The New Testament city of Colosse was located, along with Hierapolis and Laodicea, in the western Asia Minor region named Phrygia. The city was built at the head of a gorge where two streams unite. Not only was it on a Roman road that connected it to other destinations in the province such as Laodicea, but it was also blessed with rich mineral deposits.
Colosse's chief export, for which it was famous, was a unique wool called collossinus that was likely colored purple. Although the city was prominent during the Greek period, by Apostle Paul’s day it had lost much of its importance.
The general area around Colosse, which included the Asia Minor towns of Laodicea and Hierapolis, was prone to frequent earthquakes. During the latter part of Emperor Nero's reign, an earthquake struck the area and destroyed the cities.
Although the Apostle Paul wrote an epistle to the Colossians (61 to 63 A.D.), the Bible does not record him ever visiting the western Asia Minor city. The church in Colosse was likely started by Epaphras (Colossians 1:7) and possibly Timothy (1:1).
Epaphras was a resident of Colosse who was also one of Paul's coworkers (Colossians 4:12 - 13). The city was also home to a Christian named Philemon. He generously allowed his house to be used as a gathering place to worship God on the Sabbath (Philemon 1:2).
Troas was one of the great western Asia Minor ports of the Roman Empire, boasting a first century population of more than 50,000. It flourished as a commercial and maritime center at the time of Paul.
Troas is noteworthy as the place where God, during his second missionary journey, gives the Apostle Paul a vision that he should start preaching the gospel on the European continent (Acts 16:6 - 10). During his third evangelistic journey, he stays in the city several days to teach new believers. While teaching late one night a person named Eutychus (a common slave name), who is listening to Paul, falls into a deep sleep then falls to his death from the third story windowsill he was laying in. The apostle immediately goes to him and while embracing Eutychus miraculously brings him back to life (Acts 20:7 - 12).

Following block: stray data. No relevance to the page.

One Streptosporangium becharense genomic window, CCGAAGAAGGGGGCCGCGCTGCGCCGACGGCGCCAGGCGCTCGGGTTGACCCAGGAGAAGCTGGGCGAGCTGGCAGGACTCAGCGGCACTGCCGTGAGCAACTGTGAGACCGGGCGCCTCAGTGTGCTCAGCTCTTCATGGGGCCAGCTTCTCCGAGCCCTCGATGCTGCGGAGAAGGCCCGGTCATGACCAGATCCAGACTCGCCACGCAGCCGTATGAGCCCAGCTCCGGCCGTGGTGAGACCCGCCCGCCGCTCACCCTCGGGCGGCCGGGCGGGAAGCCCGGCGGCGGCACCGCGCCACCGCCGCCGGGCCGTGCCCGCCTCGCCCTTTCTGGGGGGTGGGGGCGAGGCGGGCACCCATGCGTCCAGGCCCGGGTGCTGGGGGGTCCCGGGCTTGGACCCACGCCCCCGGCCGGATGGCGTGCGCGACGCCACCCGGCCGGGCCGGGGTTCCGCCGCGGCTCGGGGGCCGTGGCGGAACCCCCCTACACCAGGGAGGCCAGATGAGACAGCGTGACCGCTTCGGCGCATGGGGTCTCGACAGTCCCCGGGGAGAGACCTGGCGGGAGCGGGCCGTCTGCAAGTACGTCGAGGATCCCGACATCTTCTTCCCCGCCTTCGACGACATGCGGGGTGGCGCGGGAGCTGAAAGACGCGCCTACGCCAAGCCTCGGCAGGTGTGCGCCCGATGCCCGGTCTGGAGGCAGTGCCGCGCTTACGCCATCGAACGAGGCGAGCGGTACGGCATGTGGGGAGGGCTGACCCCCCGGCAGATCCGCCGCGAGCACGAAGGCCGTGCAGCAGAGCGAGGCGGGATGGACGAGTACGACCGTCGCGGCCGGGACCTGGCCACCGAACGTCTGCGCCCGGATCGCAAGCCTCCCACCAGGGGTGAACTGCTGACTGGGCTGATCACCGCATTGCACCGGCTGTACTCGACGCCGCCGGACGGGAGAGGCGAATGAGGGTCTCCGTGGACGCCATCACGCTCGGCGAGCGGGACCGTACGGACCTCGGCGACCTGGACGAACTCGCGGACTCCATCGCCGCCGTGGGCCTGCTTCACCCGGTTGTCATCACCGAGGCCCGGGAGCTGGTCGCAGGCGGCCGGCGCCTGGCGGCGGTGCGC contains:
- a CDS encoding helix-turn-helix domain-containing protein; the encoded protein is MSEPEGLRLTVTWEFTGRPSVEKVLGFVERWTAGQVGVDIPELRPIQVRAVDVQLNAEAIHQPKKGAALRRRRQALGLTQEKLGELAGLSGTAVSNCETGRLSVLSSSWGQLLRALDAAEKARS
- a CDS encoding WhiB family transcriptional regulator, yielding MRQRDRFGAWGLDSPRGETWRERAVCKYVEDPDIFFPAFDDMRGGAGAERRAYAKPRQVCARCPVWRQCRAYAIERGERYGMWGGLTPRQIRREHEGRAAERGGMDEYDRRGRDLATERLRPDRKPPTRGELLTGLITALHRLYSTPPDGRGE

In 67 A.D., during his second imprisonment in Rome, Paul understood that he would soon die as a martyr. Knowing that his time was short he sought to canonize his writings for inclusion in the Bible. He asked his closest friend Timothy, in the last epistle he would write, to bring him something special from Troas.
13. When you come, bring the chest that I left in Troas with Carpus, and the books - especially the parchments (2Timothy 4:13, HBFV)
This chest contained what Paul needed to complete his writings.
"We can deduce that this chest contained Paul’s own writings - as well as extra sheets of parchment or animal skins that had been made into blank pages for writing. Once Timothy and Mark arrived with these items, Paul could then add the final inspired additions to his Epistles. " (Holy Bible a Faithful Version, Second Edition, page 69)